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Understanding Disk Array Availability..

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Hi,

I'm new to this thus I'm trying to understand about calculating Disk Array Availability (DAA).

What I have understood so far is that availability is always 1, and Failure = 1÷MTBF.

Could someone explain in simple English how to calculate DAA.

Assuming I have 1TB and the time is 5 years, and the disk's MTBF is 1.6 millions hours (got this from Dell's website for a 15K RPM disk), I need to know the availability of this disk in 5 years, how do I calculate, what is the formula, I'm seeing , MTTl, MTTR, and MTTDL and getting confused.

Another confusion is, is disk array availability associated only with RAID.

Appreciate the assistance.

Currently I'm using this as reference : http://www.ecs.umass.edu/ece/koren/architecture/Raid/reliability.html

Also in the reference it says double disk failure, does the double disk mean any 2 disks or what, because once we find the availability of 1 disk would multiplying that into 2 NOT give us the double disk failure..

If anyone knows of any other good reference that explains in simple English.

Thank You

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The link you have refers to disk arrays, which in general definition are always composed of multiple disks (hence the name, disk array) whereas you appear to be referring to a single disk. With a single disk there's no availability calculation to be done beyond MTBF.

A more useful metric for you to worry about might be AFR, annualized failure rate, for your particular model of disk. Check the specs for that to get what should hopefully be an accurate spec (or speculation) on the odds of your single disk failing over the course of a year. Then you can start looking up formulas that calculate failure rates out to five years.

 

And if it helps any, availability is most certainly not 1 all the time, although that may be the desired goal!

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1 hour ago, continuum said:

The link you have refers to disk arrays, which in general definition are always composed of multiple disks (hence the name, disk array) whereas you appear to be referring to a single disk. With a single disk there's no availability calculation to be done beyond MTBF.

A more useful metric for you to worry about might be AFR, annualized failure rate, for your particular model of disk. Check the specs for that to get what should hopefully be an accurate spec (or speculation) on the odds of your single disk failing over the course of a year. Then you can start looking up formulas that calculate failure rates out to five years.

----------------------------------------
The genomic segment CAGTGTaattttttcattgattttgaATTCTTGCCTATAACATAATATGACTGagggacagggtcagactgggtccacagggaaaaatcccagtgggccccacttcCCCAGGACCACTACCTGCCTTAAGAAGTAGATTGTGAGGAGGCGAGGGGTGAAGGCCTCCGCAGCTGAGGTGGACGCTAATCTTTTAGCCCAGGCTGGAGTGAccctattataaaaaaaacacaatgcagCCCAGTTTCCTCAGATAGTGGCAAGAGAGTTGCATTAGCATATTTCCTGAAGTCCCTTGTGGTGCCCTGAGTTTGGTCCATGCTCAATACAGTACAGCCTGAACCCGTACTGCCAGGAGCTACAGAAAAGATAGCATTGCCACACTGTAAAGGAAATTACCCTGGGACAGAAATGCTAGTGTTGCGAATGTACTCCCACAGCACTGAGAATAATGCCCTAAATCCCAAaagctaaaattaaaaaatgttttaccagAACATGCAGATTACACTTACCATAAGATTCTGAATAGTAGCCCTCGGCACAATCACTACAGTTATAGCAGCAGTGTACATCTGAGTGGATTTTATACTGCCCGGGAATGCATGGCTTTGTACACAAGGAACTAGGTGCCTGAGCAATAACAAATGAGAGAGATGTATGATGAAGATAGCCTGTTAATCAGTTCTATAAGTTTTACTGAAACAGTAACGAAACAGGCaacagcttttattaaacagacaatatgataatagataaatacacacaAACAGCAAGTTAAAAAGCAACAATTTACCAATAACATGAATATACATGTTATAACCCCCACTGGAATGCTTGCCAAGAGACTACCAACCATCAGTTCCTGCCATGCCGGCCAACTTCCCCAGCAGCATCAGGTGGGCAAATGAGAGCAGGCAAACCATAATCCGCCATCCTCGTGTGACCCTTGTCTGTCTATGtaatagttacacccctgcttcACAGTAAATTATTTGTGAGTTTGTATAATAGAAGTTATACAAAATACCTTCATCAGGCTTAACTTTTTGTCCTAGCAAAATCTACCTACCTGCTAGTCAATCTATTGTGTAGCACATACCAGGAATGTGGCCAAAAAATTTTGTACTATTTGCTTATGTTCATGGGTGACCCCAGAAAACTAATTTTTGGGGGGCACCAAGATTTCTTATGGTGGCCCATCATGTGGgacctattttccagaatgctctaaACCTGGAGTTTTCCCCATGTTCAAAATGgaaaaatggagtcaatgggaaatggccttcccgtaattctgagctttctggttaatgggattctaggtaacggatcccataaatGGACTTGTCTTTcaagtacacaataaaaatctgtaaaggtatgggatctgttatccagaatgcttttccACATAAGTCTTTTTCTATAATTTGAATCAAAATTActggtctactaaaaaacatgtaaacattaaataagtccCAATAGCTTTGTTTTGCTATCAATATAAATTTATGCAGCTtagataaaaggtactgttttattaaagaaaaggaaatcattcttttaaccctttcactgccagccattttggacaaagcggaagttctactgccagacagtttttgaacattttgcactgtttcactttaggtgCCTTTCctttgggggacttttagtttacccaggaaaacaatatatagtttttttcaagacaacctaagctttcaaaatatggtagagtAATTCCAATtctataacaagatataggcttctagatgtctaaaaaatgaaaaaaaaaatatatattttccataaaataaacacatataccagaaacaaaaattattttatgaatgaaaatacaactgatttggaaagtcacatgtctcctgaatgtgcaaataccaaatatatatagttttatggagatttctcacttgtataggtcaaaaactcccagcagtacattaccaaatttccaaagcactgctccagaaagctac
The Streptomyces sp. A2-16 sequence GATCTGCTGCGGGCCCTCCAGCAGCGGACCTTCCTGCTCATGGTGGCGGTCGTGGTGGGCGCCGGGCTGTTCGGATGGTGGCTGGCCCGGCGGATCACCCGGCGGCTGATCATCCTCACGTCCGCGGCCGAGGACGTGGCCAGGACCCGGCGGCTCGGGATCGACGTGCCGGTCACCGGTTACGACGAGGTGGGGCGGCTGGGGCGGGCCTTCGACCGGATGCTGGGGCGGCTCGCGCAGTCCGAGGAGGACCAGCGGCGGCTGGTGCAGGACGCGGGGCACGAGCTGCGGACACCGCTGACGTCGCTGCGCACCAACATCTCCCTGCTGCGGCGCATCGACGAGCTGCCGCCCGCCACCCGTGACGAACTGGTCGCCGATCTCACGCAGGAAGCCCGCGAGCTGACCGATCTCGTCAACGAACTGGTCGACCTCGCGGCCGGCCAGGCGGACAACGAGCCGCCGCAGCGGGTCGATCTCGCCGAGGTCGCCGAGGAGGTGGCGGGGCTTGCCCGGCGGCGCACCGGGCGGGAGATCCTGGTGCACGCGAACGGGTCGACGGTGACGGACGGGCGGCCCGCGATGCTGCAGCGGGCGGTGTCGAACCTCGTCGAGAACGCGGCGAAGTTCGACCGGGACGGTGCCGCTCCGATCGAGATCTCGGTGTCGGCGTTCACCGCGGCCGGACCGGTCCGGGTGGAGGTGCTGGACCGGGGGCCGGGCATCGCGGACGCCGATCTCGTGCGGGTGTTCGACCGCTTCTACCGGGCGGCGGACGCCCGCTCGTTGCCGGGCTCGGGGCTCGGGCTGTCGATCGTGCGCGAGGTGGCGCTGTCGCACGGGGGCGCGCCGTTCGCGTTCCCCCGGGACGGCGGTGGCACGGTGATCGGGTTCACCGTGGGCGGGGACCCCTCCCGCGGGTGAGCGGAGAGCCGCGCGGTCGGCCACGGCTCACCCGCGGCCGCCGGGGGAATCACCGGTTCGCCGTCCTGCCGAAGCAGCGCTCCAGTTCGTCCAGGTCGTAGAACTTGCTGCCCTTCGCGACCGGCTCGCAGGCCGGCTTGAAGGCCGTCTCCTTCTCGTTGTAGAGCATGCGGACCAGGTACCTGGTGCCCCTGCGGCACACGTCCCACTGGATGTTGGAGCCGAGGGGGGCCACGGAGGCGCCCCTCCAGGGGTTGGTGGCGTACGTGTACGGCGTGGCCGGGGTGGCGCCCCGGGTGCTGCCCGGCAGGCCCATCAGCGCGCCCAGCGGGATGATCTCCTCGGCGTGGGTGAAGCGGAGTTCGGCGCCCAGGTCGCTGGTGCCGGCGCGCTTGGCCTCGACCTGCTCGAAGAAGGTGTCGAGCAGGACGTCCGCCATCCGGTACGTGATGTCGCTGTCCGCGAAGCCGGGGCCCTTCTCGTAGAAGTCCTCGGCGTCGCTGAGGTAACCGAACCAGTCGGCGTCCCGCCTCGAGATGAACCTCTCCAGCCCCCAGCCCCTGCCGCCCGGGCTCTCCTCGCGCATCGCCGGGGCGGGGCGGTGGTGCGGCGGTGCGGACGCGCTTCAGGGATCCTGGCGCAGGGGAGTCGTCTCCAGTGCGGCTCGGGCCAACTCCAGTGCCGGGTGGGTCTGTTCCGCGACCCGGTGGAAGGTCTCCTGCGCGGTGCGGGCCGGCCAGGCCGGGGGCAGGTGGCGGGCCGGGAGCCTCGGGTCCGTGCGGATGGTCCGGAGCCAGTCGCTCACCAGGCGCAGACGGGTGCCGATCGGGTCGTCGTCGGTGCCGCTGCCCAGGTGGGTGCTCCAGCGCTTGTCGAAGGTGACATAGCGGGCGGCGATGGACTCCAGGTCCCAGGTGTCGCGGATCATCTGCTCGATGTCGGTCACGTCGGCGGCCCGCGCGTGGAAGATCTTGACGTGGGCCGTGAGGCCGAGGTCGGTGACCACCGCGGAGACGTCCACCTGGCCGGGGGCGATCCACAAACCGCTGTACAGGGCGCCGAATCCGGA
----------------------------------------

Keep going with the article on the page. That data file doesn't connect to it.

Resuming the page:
And if it helps any, availability is most certainly not 1 all the time, although that may be the desired goal!

Thanks for the reply from what I understand is that calculating availability for 1 disk is not the same as calculating for the disk array, I was under the assumption if we get value for 1 disk and multiply it by the number of disks in the disk array would get me the result for the disk array that is why I added an assumption of 1 disk.

In general is there a formula for calculating availability of a disk array.

Thank You

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Disk arrays come in multiple possible configurations. You would need to determine how many disks you will be using in the array and the configuration you are using.

Some configurations have zero tolerance for any failures and hence are actually less (potentially significantly so) reliable than a single disk, others can handle a single disk failure, others two disk failures, others ... well let's just say it depends where in the array the second (or third, or fourth, etc.) disk fails.

You would need to look up the formulas for each array configuration you are looking at.

 

I did break this all down (or at least find the links) about five years ago, but unfortunately the sources I use escape me at the moment. The calculator linked in the link you posted above is useful enough to have some utility if you want a purely mathematical calculation for the two specific array configurations it covers.

 

Quote

MTTl, MTTR, and MTTDL and getting confused.

It's actually explained in the link you have, but as you can see, disk array availability is rather complicated. Calculating annualized failure rate (for a single disk) or mean time to failure is more simple and is sufficient for most. If you are still intent on calculating array availability then you may want to ask why you are doing so, and understanding the mechanisms that affect it.

aka find some links that explain things with better examples than the glossary in the page you linked?

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